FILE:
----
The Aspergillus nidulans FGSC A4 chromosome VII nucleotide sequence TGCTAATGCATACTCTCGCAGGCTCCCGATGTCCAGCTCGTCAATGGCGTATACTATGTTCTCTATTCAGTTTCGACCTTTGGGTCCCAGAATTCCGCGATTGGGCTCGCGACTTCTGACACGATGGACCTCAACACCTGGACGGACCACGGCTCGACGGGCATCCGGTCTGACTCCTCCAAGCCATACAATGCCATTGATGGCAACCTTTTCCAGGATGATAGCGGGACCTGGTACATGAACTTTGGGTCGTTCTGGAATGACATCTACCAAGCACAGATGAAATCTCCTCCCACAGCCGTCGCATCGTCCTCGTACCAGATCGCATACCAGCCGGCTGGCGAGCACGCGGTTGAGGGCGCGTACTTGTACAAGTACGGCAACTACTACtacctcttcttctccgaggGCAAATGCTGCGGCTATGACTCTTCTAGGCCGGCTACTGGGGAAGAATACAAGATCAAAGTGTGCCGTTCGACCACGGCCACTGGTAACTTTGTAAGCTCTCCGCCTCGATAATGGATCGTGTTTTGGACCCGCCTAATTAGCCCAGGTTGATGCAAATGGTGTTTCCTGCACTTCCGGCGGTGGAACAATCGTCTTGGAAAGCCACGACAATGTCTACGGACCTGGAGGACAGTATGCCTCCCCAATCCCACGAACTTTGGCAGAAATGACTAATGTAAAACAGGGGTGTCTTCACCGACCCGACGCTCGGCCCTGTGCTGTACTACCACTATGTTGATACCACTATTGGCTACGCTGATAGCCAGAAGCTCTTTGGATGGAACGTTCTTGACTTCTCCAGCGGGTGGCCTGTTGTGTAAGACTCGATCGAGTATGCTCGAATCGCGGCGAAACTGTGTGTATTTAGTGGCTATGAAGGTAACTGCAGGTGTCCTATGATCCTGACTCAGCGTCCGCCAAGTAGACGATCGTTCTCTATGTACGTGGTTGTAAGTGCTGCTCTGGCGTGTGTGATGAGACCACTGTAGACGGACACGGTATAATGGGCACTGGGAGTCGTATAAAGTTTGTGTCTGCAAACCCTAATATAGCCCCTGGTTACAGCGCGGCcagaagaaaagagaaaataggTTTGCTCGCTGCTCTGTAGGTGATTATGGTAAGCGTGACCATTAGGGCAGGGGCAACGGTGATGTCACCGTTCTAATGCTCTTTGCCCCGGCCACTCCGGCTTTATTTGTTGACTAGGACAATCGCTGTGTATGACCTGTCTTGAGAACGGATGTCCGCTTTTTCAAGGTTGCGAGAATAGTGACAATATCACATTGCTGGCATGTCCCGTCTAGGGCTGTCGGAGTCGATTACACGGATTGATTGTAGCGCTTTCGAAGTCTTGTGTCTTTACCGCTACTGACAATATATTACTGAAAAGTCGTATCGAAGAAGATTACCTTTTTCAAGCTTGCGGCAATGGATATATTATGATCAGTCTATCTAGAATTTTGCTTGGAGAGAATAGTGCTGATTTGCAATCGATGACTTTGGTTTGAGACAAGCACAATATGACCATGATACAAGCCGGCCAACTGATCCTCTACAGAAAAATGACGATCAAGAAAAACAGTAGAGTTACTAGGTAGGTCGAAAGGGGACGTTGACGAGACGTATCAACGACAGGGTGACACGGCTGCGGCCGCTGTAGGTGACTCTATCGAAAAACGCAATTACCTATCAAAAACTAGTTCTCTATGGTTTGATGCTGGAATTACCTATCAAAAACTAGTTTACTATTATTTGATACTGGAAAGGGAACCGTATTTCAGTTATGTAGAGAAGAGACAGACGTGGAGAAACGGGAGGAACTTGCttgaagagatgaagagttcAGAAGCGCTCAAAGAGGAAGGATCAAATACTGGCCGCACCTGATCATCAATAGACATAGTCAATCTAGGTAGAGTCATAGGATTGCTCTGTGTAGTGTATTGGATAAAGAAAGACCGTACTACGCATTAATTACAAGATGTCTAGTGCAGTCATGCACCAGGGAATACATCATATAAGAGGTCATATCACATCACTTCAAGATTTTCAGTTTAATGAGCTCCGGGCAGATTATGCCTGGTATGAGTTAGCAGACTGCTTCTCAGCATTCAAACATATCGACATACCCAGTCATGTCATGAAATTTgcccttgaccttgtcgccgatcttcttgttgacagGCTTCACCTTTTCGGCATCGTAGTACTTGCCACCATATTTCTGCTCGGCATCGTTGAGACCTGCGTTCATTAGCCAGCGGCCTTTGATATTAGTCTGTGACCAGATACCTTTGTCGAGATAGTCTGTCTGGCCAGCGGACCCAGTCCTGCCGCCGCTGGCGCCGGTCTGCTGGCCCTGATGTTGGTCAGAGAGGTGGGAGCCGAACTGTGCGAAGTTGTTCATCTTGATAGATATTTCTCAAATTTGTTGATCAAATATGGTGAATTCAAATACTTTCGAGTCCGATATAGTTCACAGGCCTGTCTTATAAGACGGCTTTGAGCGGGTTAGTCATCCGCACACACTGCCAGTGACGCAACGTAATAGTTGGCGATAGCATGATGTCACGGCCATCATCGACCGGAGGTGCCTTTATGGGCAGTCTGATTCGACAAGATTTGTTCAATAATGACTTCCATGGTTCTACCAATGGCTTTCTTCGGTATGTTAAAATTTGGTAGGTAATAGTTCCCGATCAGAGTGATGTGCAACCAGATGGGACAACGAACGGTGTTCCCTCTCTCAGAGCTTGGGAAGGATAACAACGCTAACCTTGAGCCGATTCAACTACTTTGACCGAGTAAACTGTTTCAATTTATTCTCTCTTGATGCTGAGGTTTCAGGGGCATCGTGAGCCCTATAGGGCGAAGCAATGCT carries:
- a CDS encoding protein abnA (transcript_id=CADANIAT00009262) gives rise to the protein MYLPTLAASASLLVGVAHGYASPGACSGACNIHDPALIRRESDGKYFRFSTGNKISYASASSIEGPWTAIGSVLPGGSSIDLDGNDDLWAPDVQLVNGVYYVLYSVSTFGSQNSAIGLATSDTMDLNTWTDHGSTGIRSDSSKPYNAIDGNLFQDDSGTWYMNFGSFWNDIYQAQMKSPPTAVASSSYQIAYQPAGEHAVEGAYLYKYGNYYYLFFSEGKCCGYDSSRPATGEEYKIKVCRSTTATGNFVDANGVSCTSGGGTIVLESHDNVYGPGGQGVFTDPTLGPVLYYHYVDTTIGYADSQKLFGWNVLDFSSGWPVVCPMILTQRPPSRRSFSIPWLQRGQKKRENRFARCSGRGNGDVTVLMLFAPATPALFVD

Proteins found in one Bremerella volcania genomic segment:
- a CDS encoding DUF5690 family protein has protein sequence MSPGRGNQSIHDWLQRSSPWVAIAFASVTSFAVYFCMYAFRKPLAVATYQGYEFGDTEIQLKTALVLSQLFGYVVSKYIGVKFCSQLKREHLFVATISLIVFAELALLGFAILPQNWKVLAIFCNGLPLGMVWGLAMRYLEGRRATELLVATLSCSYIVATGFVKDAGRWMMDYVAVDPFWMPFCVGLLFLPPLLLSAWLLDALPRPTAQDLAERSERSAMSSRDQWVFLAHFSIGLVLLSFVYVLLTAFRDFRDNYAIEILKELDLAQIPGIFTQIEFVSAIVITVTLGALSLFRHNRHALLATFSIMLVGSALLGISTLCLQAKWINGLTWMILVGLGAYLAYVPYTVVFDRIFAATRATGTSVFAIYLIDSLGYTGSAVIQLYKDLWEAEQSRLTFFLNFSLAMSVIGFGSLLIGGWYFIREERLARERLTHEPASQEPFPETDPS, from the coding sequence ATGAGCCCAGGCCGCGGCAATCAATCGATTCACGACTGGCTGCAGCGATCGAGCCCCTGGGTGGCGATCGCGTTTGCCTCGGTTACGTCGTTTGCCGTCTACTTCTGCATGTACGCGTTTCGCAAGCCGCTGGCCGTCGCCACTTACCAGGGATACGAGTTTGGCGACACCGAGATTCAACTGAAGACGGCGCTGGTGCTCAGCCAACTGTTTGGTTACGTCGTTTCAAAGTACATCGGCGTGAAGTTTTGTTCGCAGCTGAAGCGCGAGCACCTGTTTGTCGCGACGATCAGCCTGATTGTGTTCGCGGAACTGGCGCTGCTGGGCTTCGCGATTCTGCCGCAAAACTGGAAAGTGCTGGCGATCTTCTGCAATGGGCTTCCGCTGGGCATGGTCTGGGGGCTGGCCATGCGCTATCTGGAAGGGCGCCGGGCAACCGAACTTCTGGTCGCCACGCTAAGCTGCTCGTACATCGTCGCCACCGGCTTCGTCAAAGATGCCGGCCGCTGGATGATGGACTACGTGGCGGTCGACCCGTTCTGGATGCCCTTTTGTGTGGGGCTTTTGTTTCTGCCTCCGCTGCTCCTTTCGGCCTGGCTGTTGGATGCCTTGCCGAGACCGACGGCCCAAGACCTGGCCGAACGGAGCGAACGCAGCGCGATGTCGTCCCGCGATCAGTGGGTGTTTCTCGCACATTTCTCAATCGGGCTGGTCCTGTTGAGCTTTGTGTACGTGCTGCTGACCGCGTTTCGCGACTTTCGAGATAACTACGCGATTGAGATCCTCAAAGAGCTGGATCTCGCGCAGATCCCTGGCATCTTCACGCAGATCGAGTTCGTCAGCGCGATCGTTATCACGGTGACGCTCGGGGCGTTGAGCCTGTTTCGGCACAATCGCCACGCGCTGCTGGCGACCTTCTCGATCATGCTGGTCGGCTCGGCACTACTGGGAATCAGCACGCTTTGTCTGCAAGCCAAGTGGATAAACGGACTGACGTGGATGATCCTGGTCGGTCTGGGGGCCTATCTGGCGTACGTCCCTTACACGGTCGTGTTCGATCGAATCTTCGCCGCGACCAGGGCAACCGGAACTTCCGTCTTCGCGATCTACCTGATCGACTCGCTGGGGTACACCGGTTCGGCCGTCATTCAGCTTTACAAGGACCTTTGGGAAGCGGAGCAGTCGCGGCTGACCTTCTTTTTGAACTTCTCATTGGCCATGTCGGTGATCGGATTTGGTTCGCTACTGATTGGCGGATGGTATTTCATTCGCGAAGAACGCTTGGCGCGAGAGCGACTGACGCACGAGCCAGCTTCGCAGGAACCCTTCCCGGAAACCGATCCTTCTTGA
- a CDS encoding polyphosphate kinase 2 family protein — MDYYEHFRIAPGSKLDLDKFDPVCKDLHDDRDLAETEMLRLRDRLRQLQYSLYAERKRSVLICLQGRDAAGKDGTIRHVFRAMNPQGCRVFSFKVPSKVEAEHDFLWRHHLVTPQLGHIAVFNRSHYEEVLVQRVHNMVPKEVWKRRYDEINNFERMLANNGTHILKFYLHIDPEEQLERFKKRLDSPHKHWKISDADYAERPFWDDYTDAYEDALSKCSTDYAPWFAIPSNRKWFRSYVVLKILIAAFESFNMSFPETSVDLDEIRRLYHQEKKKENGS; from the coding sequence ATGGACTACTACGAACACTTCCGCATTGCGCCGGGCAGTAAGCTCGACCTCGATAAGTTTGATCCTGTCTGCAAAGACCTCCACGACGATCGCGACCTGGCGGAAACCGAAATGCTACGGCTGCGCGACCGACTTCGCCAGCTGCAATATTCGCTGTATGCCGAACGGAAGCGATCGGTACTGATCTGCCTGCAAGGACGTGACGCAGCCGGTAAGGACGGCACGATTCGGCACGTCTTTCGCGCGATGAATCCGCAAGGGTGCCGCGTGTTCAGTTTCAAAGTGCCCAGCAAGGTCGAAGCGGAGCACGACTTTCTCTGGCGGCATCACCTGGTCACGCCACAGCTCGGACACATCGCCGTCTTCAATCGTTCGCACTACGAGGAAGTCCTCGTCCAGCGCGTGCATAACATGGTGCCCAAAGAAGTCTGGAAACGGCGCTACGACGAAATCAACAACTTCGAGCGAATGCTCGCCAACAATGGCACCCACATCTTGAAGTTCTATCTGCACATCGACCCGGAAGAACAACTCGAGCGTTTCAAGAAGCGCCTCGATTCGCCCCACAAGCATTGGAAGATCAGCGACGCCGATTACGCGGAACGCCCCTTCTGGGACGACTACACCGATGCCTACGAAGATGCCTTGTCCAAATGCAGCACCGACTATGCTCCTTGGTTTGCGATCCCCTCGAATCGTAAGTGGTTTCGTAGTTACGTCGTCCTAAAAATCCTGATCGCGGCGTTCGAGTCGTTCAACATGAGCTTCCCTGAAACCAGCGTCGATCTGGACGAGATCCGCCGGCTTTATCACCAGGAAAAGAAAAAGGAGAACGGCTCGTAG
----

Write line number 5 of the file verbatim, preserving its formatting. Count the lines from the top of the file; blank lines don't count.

- a CDS encoding polyphosphate kinase 2 family protein — MDYYEHFRIAPGSKLDLDKFDPVCKDLHDDRDLAETEMLRLRDRLRQLQYSLYAERKRSVLICLQGRDAAGKDGTIRHVFRAMNPQGCRVFSFKVPSKVEAEHDFLWRHHLVTPQLGHIAVFNRSHYEEVLVQRVHNMVPKEVWKRRYDEINNFERMLANNGTHILKFYLHIDPEEQLERFKKRLDSPHKHWKISDADYAERPFWDDYTDAYEDALSKCSTDYAPWFAIPSNRKWFRSYVVLKILIAAFESFNMSFPETSVDLDEIRRLYHQEKKKENGS; from the coding sequence ATGGACTACTACGAACACTTCCGCATTGCGCCGGGCAGTAAGCTCGACCTCGATAAGTTTGATCCTGTCTGCAAAGACCTCCACGACGATCGCGACCTGGCGGAAACCGAAATGCTACGGCTGCGCGACCGACTTCGCCAGCTGCAATATTCGCTGTATGCCGAACGGAAGCGATCGGTACTGATCTGCCTGCAAGGACGTGACGCAGCCGGTAAGGACGGCACGATTCGGCACGTCTTTCGCGCGATGAATCCGCAAGGGTGCCGCGTGTTCAGTTTCAAAGTGCCCAGCAAGGTCGAAGCGGAGCACGACTTTCTCTGGCGGCATCACCTGGTCACGCCACAGCTCGGACACATCGCCGTCTTCAATCGTTCGCACTACGAGGAAGTCCTCGTCCAGCGCGTGCATAACATGGTGCCCAAAGAAGTCTGGAAACGGCGCTACGACGAAATCAACAACTTCGAGCGAATGCTCGCCAACAATGGCACCCACATCTTGAAGTTCTATCTGCACATCGACCCGGAAGAACAACTCGAGCGTTTCAAGAAGCGCCTCGATTCGCCCCACAAGCATTGGAAGATCAGCGACGCCGATTACGCGGAACGCCCCTTCTGGGACGACTACACCGATGCCTACGAAGATGCCTTGTCCAAATGCAGCACCGACTATGCTCCTTGGTTTGCGATCCCCTCGAATCGTAAGTGGTTTCGTAGTTACGTCGTCCTAAAAATCCTGATCGCGGCGTTCGAGTCGTTCAACATGAGCTTCCCTGAAACCAGCGTCGATCTGGACGAGATCCGCCGGCTTTATCACCAGGAAAAGAAAAAGGAGAACGGCTCGTAG